New Zealand: Central Bank keeps official cash rate unchanged at 2.75% in October
October 29, 2015
At its 29 October monetary policy meeting, the Reserve Bank of New Zealand (RBNZ) decided to keep the official cash rate (OCR) unchanged at 2.75%. This ends a cycle of three consecutive meetings in which the RBNZ decided to lower the cash rate.
Regarding the international environment, the Central Bank noted that, “global economic growth is below average and global inflation is low despite highly stimulatory monetary policy. Financial market volatility has eased in recent weeks, but concerns remain about the prospects for slower growth in China and East Asia especially.” The Bank highlighted that uncertainty remains regarding the timing of the rate hike by the U.S. Federal Reserve.
Regarding the domestic economy, the Central Bank mentioned that persisting low dairy prices continue to weigh on farmers’ incomes. Nevertheless, according to the RBNZ, factors such as strong tourism and net immigration as well as an accommodative monetary policy have supported robust expansions in services and construction sectors.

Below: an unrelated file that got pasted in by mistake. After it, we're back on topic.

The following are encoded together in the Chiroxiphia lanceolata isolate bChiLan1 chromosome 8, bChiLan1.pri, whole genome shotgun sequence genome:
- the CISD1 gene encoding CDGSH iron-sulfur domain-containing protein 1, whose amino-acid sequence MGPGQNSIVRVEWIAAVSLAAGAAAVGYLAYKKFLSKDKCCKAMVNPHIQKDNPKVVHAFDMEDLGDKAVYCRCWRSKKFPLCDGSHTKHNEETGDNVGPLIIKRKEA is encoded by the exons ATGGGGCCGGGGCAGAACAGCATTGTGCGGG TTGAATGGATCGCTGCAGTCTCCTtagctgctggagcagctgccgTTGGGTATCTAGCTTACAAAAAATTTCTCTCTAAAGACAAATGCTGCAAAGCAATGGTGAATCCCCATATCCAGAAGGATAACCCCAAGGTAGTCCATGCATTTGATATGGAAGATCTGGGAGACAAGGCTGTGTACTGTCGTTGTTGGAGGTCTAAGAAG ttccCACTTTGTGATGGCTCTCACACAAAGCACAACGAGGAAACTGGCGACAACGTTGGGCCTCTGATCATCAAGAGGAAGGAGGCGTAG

The Central Bank expects inflation to remain below its 1%–3% target range throughout this year as a result of low oil prices and previous strength in the currency. The RBNZ expects headline inflation to return to within its range by early 2016 as both effects fade gradually. However, the recent appreciation of the NZD threatens to cause inflation to decrease again, which might urge the RBNZ to reduce its interest rate. Nevertheless, the Central Bank highlighted that, “continued economic expansion is expected to result in some pick-up in non-tradables inflation, despite the moderating effects of strong labour supply growth.”
The RBNZ suggested that despite its decision to keep the OCR on hold, further cuts could be expected, highlighting that, “to ensure that future average CPI inflation settles near the middle of the target range, some further reduction in the OCR seems likely. This will continue to depend on the emerging flow of economic data. It is appropriate at present to watch and wait.” The next monetary policy meeting is scheduled for 10 December.
Author: Eric Denis , Economist